True but pointing out how a solution doesn't solve every aspect of every problem is what gets a post modded up around here. This reinforcement of short-sightedness keeps rearing it's ugly head with nearly every article. Thus even people who know better are still prone to postings such as this just because they know it'll be modded up. The cycle continues and we help to breed a new generation of cynics who don't think that things getting a little better today is a worthwhile goal if it's not the future promised to them by the most optimistic sci-fi stories.

    Welcome to Slashdot.
  • by FatLittleMonkey (1341387) on Monday July 29, 2013 @11:37AM (#44412837)

    Payload on a ballistic arc is worthless (**) unless you can do a subsequent burn at apogee to raise the perigee above the atmosphere. They are unlikely to be able to build a rocket that is hardened enough to survive launch, but is large enough and has enough thrust to raise perigee before it and the payload reenter and burn up.

    (** Outside of lobbing nukes at people.)

    That said, this might be more useful on a low-gravity, atmosphere-free body like the moon, where you can build the spinner much larger, and launch at a much more horizontal trajectory (improving efficiency, and making interception easier, via an orbital tether). So as long as these guys aren't wasting my money, I'm happy for them to waste their own time and money to develop and prove version 0.01a of the technology.

  • by Anonymous Coward on Monday July 29, 2013 @11:39AM (#44412859)

    Right, we can all live on the surface of Venus.

  • by cusco (717999) <brian.bixby@gma i l .com> on Monday July 29, 2013 @11:57AM (#44413021)
    They are unlikely to be able to build a rocket that is hardened enough to survive launch, but is large enough and has enough thrust to raise perigee before it and the payload reenter and burn up.

    Why would you assume that? They built nuclear weapons in the 1950s that could survive being launched from a howitzer, there were (are?) missiles that were launched from naval 5 inch guns. The advances in engineering and materials science in the last half century would imply (to me anyway) that this shouldn't be an insurmountable obstacle.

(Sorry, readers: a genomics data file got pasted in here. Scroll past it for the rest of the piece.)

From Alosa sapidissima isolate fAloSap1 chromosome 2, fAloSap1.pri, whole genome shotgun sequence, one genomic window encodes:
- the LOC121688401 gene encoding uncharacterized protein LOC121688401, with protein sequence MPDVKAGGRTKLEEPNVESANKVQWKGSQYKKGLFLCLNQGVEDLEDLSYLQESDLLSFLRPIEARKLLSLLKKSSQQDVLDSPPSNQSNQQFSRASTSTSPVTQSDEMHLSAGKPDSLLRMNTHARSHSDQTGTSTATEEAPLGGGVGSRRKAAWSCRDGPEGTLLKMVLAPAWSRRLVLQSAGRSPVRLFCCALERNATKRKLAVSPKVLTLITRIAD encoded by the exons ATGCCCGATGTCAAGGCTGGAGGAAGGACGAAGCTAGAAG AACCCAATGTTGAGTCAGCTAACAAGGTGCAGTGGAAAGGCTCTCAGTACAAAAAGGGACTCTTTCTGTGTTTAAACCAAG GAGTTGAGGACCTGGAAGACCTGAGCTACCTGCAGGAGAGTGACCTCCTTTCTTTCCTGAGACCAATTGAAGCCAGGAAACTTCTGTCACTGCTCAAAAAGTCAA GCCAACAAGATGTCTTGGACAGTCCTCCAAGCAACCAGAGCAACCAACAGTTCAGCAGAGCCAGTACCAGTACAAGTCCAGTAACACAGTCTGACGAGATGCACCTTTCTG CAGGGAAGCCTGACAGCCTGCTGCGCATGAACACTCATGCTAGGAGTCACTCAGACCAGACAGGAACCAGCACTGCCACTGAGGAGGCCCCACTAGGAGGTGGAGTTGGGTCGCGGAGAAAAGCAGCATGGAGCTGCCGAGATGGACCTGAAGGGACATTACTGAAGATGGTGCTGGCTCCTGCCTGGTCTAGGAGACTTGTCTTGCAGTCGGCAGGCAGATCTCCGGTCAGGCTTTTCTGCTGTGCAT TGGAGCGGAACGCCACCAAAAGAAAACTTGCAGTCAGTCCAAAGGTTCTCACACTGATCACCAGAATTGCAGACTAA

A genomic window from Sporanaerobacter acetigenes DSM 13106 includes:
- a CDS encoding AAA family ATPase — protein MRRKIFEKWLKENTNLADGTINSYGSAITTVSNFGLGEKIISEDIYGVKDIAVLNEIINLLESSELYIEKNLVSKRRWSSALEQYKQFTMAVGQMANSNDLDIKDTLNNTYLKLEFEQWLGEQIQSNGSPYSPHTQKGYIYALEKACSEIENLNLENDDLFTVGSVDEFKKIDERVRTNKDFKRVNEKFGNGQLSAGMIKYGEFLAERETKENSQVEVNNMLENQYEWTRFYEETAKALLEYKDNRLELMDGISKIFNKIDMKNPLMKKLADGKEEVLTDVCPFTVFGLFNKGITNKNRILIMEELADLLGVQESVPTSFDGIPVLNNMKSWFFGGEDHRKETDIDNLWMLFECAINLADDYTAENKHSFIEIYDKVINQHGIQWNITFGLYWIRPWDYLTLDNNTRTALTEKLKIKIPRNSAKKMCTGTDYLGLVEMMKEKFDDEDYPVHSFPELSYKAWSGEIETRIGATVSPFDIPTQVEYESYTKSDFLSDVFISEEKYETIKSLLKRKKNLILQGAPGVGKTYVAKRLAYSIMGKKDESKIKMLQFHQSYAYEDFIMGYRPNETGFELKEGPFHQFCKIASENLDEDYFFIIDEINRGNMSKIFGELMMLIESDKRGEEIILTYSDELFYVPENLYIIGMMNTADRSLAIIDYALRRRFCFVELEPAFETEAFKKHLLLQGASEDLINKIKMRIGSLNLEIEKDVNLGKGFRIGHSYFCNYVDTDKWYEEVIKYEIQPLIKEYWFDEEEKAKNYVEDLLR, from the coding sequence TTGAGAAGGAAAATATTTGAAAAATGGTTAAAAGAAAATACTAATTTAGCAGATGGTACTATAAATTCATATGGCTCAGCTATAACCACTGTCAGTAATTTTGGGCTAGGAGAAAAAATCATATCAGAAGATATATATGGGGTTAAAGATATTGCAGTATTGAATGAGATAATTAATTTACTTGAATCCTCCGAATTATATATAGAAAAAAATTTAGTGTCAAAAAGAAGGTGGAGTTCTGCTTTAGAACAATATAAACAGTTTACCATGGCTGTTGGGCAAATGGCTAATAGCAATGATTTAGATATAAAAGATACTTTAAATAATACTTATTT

• Re:Hmmm ... (Score:4, Insightful)

    by Type44Q (1233630) on Monday July 29, 2013 @11:59AM (#44413039)

    Might be sure your payload doesn't get any sudden G-forces it's not built for

    Can't be any worse than UPS. :p

  • by Andrio (2580551) on Monday July 29, 2013 @12:13PM (#44413181)

    Yeah.

    Taking stuff into space requires a huge amount of energy. Right now, the stuff we sent into space has to carry its own energy, stored in fuel. Because so much energy is needed, lots of fuel is needed. But fuel is heavy, so even more energy is needed.

    Externalizing the energy source for what gets sent into space can severely lower costs of getting stuff up there. I don't know if a slingshot is the best way to do it, but at least it's thinking in the right direction.

  • Re:My oh my (Score:5, Insightful)

    by organgtool (966989) on Monday July 29, 2013 @12:14PM (#44413199)
    Just to clarify: it's not that the person with the most dollars gets his guy into office. The system currently allows someone to contribute money to all possible candidates and without those candidates knowing that you paid their opponents as well. Since you have paid all possible parties, your views are guaranteed to be represented regardless of who wins. And then a whole bunch of people will call the voters stupid for electing these guys when the fact of the matter is that all sides were bought because the system is corrupt. I hate to sound cynical, but at this point, it really doesn't matter who you vote for in federal elections.
  • by butalearner (1235200) on Monday July 29, 2013 @01:30PM (#44414267)

    Space nutters... Man they are nuts.

    And yet, between the ones who want to terraform Mars tomorrow (which I will note that GP is not), and the people like you who want to kick the can down the road forever, we will make progress. Just as GP said.

    One important thing to note is that astronauts will need cargo for the foreseeable future. Just because it doesn't look like we'll ever be able to Sling people doesn't mean it's not useful to manned spaceflight.